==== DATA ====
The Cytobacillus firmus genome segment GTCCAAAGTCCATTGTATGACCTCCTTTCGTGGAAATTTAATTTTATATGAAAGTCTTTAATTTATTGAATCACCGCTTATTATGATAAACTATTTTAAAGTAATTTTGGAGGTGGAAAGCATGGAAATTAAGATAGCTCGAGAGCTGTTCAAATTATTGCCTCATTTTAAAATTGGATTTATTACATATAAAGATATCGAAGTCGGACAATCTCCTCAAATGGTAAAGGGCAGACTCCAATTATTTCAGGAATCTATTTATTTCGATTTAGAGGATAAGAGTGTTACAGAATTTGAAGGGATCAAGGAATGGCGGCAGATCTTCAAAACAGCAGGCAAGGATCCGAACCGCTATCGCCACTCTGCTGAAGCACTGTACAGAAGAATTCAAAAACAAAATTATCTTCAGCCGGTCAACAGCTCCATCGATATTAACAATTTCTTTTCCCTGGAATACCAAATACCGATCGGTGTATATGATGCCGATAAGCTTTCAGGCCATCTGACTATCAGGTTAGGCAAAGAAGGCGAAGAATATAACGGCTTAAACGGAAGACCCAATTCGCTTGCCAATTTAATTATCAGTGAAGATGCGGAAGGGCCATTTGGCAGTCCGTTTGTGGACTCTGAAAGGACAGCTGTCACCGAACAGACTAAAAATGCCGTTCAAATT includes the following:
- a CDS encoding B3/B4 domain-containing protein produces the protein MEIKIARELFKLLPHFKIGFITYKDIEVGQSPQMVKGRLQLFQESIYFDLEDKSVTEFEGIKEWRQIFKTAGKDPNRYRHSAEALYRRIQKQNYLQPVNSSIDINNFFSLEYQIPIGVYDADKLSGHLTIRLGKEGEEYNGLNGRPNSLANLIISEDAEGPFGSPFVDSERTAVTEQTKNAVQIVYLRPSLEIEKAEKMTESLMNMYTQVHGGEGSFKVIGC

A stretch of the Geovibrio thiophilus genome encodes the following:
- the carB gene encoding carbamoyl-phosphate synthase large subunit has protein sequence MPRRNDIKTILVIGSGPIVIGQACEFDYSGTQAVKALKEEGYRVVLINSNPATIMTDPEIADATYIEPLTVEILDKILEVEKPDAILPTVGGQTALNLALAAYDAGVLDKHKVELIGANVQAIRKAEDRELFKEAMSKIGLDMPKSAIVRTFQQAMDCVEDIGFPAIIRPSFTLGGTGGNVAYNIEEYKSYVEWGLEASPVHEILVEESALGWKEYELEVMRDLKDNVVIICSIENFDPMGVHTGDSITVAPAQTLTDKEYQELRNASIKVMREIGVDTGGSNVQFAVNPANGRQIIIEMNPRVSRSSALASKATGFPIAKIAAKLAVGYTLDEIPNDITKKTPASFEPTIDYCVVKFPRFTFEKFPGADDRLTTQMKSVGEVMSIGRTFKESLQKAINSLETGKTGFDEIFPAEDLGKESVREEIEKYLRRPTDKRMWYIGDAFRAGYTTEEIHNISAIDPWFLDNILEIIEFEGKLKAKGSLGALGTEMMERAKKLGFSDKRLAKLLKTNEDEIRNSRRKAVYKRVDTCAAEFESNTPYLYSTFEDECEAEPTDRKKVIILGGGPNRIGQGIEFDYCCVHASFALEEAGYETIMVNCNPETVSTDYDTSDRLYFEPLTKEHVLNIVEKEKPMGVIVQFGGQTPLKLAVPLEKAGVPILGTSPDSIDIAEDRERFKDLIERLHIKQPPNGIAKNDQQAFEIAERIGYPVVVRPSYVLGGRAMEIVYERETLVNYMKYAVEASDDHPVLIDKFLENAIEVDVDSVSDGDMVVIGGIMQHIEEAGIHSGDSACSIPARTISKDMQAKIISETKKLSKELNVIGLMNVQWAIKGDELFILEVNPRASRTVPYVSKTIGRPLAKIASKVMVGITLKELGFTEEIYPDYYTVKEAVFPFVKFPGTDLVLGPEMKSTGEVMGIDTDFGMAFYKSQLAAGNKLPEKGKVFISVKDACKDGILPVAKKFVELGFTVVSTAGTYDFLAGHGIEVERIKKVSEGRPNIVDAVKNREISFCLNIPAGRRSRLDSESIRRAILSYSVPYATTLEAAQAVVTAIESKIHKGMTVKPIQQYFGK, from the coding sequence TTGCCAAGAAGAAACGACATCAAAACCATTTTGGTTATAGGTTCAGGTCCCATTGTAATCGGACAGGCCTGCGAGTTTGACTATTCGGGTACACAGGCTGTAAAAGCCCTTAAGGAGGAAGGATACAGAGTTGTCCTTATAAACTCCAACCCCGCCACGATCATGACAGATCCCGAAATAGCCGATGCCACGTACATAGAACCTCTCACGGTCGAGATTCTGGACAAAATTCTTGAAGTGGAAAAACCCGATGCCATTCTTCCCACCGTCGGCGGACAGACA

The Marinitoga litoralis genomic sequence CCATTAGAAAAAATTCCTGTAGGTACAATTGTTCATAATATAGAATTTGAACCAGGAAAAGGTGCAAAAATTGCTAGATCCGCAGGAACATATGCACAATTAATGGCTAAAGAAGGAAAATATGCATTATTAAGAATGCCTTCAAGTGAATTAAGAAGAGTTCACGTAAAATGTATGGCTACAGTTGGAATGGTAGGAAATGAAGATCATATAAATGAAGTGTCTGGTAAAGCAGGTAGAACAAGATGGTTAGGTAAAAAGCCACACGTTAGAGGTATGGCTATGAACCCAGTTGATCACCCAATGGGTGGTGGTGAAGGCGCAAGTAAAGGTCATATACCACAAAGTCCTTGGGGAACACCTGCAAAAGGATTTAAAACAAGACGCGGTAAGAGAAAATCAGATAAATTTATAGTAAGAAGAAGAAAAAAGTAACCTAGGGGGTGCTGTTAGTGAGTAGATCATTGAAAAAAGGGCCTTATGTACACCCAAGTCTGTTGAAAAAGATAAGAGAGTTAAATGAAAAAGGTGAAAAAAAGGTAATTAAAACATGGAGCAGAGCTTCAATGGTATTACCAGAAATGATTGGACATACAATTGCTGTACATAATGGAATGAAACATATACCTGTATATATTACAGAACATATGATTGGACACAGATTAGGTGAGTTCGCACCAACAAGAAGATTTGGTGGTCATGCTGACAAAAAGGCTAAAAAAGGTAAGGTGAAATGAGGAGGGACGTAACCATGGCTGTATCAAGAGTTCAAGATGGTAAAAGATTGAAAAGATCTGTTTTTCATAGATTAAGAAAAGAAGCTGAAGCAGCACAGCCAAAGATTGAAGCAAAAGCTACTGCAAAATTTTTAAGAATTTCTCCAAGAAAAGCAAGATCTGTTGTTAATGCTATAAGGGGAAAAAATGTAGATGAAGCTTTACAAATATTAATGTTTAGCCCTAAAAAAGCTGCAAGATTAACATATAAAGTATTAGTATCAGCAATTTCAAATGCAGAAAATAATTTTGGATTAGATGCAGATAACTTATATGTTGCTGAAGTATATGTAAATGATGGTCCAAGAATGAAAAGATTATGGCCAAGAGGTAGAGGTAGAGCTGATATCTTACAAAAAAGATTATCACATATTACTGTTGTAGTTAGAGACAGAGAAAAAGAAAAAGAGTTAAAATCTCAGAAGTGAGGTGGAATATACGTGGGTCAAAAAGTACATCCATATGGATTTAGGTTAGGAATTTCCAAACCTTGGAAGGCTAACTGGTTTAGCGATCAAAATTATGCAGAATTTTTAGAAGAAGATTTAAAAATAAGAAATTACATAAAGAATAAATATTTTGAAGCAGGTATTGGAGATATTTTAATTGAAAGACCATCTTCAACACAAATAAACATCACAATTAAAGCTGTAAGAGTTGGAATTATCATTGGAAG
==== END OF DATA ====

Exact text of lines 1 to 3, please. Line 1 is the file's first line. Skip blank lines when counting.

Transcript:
The Cytobacillus firmus genome segment GTCCAAAGTCCATTGTATGACCTCCTTTCGTGGAAATTTAATTTTATATGAAAGTCTTTAATTTATTGAATCACCGCTTATTATGATAAACTATTTTAAAGTAATTTTGGAGGTGGAAAGCATGGAAATTAAGATAGCTCGAGAGCTGTTCAAATTATTGCCTCATTTTAAAATTGGATTTATTACATATAAAGATATCGAAGTCGGACAATCTCCTCAAATGGTAAAGGGCAGACTCCAATTATTTCAGGAATCTATTTATTTCGATTTAGAGGATAAGAGTGTTACAGAATTTGAAGGGATCAAGGAATGGCGGCAGATCTTCAAAACAGCAGGCAAGGATCCGAACCGCTATCGCCACTCTGCTGAAGCACTGTACAGAAGAATTCAAAAACAAAATTATCTTCAGCCGGTCAACAGCTCCATCGATATTAACAATTTCTTTTCCCTGGAATACCAAATACCGATCGGTGTATATGATGCCGATAAGCTTTCAGGCCATCTGACTATCAGGTTAGGCAAAGAAGGCGAAGAATATAACGGCTTAAACGGAAGACCCAATTCGCTTGCCAATTTAATTATCAGTGAAGATGCGGAAGGGCCATTTGGCAGTCCGTTTGTGGACTCTGAAAGGACAGCTGTCACCGAACAGACTAAAAATGCCGTTCAAATT includes the following:
- a CDS encoding B3/B4 domain-containing protein produces the protein MEIKIARELFKLLPHFKIGFITYKDIEVGQSPQMVKGRLQLFQESIYFDLEDKSVTEFEGIKEWRQIFKTAGKDPNRYRHSAEALYRRIQKQNYLQPVNSSIDINNFFSLEYQIPIGVYDADKLSGHLTIRLGKEGEEYNGLNGRPNSLANLIISEDAEGPFGSPFVDSERTAVTEQTKNAVQIVYLRPSLEIEKAEKMTESLMNMYTQVHGGEGSFKVIGC

A stretch of the Geovibrio thiophilus genome encodes the following: